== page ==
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The first day of VALORANT North America LCQ took place on Oct. 12. The second day took place two weeks later, on Oct. 27. The long delay, owing to a series of false positive COVID tests at the originally planned LAN event, meant that the players had to be sent home and the event held fully online instead.

Cloud9 Blue was one of the teams scheduled to play on Oct. 13. They had been very much looking forward to stepping onstage for the first time in their VALORANT careers. 17-year-old Nathan “leaf” Orf was excited for his first offline tournament, while veteran Son “xeta” Seon-ho was raring to get back to offline play after a year of online-only events. The abrupt change in format was a disappointment to everyone.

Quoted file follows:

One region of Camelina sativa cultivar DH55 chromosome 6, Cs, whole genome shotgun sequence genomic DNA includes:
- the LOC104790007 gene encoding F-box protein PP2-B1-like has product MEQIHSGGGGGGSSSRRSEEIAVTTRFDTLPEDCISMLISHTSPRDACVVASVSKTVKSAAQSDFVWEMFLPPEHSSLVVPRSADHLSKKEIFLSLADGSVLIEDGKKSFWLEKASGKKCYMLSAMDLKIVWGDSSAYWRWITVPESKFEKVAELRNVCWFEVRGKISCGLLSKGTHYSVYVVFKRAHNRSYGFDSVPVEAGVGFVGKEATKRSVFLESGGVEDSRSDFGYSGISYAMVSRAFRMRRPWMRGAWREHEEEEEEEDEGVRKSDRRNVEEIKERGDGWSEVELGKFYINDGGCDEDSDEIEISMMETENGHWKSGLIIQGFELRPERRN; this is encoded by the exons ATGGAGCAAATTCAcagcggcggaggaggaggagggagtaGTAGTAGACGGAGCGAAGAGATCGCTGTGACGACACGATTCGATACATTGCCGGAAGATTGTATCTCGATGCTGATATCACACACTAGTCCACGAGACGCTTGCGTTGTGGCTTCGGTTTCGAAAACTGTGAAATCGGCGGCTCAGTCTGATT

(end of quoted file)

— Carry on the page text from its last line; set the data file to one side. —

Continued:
“It sucks,” said team captain Anthony “vanity” Malaspina. “We were excited to play matches at LAN. It’s been a long time for a lot of my teammates, and for some of them it would’ve been their first big LAN. We were looking forward to it. But I don’t think it would’ve affected much; I think the results would’ve been the same regardless of when the tournament was played.”

Cloud9 Blue’s VALORANT LCQ  journey so far

Cloud9 Blue were touted as one of the favorites to win the whole tournament coming into NA LCQ. When they finally played their first-round match against Version1 on Oct. 27, it seemed like that would hold true. They won the series relatively painlessly and moved on to semifinals directly after.